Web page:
December 4, 2010
On more than one occasion, I have agreed with other people, that it is unpleasant to witness couples who make out with each other in public. Not a quick peck or snuzz, but a wet and sloppy, ongoing and noisemaking, swap of spit. Usually the exhibitionists are teenagers, but it is not unusual to catch adults in this action. There is something aggravating about the unsightliness, even offensive, and if I can’t exactly pinpoint why it is, I have at least confirmed that other people agree on a common distaste for public tonsil-hockey, whether a friend over drinks, or squib grandmaster and Village Voice columnist Michael Musto. Granted, when teenagers on the 7 train are doing it, maybe they have strict old-fashioned, first-generation parents, who abide by the rules of the old country, and the horny kids have nowhere else to go to be able to get to first base.
But however rank it may be when couples make out in public, it is not as bad as when couples post comments on each others’ Facebook page. This is a form of digital PDA that seems all at once disingenuous, spaced-out, self-conscious, and just weird. The Wall is not the forum for couples to dialogue. So when they do, it is apparent and unfortunate they don’t have much time to talk.
In class last week, I held in my hand a $30,000 copy of Euclid’s Elements, in Latin, from the early 1600s. It was bound in vellum, which is crafted from the hide of a mammal. I wondered if I should have issue with this, since I don’t eat meat, so why should I want a book made of meat. But I do wear a leather jacket and eat fish. I use deodorant with yellow 5 in it, which is made from meat byproduct (also in yummy Starbursts), and according to a rich brief piece in the New York Post a couple weeks ago, based on a 2007 book, none of that poor li’l piggy goes to waste:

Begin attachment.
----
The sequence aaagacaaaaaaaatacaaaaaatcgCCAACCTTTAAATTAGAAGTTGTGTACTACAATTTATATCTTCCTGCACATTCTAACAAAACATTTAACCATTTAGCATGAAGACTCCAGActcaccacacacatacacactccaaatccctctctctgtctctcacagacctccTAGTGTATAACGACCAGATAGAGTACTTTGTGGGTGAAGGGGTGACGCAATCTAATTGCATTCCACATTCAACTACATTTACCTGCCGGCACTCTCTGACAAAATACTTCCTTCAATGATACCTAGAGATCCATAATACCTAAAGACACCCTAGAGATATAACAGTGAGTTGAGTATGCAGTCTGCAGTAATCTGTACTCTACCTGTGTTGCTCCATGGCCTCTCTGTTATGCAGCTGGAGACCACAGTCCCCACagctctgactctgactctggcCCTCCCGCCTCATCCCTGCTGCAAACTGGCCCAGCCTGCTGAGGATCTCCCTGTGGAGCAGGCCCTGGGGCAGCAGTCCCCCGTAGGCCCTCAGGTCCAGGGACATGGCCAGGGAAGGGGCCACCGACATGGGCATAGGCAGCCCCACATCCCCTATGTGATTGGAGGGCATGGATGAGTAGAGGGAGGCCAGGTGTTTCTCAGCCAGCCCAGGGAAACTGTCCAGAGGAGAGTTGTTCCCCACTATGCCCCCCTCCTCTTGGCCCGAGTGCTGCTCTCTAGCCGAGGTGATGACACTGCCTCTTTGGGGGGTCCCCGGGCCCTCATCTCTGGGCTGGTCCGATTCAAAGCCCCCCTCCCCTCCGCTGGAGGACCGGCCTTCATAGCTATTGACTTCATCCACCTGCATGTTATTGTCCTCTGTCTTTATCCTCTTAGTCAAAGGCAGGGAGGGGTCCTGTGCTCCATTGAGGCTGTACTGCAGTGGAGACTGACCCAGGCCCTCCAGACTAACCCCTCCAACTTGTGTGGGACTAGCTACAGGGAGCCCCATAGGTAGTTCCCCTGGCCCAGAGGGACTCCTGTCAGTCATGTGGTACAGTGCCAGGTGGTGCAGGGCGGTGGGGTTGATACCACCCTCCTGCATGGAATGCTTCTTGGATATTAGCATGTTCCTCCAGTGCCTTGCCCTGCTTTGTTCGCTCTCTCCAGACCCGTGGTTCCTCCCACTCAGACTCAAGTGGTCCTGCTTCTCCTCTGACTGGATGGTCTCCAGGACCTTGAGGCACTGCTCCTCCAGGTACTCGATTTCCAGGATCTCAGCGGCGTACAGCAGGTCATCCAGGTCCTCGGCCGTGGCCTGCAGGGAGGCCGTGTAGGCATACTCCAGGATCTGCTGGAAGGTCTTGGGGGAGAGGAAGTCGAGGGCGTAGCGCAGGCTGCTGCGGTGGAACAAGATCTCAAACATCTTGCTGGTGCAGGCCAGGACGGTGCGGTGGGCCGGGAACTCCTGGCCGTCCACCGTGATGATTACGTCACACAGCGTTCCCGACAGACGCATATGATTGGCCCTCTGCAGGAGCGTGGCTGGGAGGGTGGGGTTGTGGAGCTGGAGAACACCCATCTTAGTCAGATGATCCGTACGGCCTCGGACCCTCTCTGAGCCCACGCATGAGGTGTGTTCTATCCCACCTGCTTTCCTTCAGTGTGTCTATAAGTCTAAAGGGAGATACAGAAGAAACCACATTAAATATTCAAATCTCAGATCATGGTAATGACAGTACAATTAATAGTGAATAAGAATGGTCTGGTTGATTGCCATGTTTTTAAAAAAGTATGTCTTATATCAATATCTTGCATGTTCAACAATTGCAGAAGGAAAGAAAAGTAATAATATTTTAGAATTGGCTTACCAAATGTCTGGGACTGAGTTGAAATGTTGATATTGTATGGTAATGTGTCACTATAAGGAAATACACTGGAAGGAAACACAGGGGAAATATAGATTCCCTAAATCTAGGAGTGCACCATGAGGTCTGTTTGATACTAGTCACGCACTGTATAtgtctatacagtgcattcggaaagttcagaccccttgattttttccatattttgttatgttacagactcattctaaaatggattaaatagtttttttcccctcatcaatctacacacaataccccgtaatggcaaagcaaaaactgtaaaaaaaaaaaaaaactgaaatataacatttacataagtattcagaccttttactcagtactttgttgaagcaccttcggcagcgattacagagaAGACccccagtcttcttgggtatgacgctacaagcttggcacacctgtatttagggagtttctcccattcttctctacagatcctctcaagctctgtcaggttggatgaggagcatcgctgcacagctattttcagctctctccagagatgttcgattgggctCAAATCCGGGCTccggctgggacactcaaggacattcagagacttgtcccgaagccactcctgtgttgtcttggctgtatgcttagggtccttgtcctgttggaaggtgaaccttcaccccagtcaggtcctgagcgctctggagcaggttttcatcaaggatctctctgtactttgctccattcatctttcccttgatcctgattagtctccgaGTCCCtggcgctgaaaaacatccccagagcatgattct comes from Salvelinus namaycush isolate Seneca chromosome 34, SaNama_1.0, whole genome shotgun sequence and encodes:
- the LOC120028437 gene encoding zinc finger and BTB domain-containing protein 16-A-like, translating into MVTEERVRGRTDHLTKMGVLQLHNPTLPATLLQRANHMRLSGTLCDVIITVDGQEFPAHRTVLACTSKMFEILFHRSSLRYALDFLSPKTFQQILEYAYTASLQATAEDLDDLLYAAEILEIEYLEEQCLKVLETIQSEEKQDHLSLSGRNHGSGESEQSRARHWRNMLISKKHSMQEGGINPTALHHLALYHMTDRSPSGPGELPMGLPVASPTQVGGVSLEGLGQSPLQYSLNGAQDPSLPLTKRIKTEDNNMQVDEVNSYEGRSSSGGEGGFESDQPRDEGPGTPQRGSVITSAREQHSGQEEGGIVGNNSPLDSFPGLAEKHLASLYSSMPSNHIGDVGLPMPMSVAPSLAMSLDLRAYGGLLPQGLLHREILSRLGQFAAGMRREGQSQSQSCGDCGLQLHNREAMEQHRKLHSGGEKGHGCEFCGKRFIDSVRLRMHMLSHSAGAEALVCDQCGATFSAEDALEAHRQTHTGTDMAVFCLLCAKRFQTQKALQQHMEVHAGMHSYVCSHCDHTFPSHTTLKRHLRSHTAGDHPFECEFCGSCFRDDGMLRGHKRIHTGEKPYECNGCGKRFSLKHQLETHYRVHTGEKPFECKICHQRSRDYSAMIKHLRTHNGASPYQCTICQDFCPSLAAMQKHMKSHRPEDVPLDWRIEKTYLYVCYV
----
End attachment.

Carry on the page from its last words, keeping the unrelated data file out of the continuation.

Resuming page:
I should have felt more at ease if the volume of Euclid were bound in the skin of a fish, but then the book would have stank, since only one day after cooking catfish at home and tossing the scraps in the garbage, our trashcan reeked like a clamshack deepfryer. But it was good eatin’s.
As a guy who doesn’t eat mammals, but reads books ardently, the question might pose, of whether it is more ethical to kill an animal to feed people in a post-industrial, mass-produced and super-consuming society, or to kill an animal to craft a book in a hyper-digitized, worriedly-literate and low-attention span society. Idiots sometimes ask vegetarians stuff like, “What if it was like the apocalypse, and you had to kill a deer in order to not starve to death?” In that event, if the deer was reasonably not radioactive, I’d kill it and eat it, sure, and being the apocalypse, I’d say hi to God. We might not be so far from such end times, as suggested by overpriced and under-imagined fantasies of world cuisine open to great foodie fanfare, like Eataly.
I might kill a cow to make a book.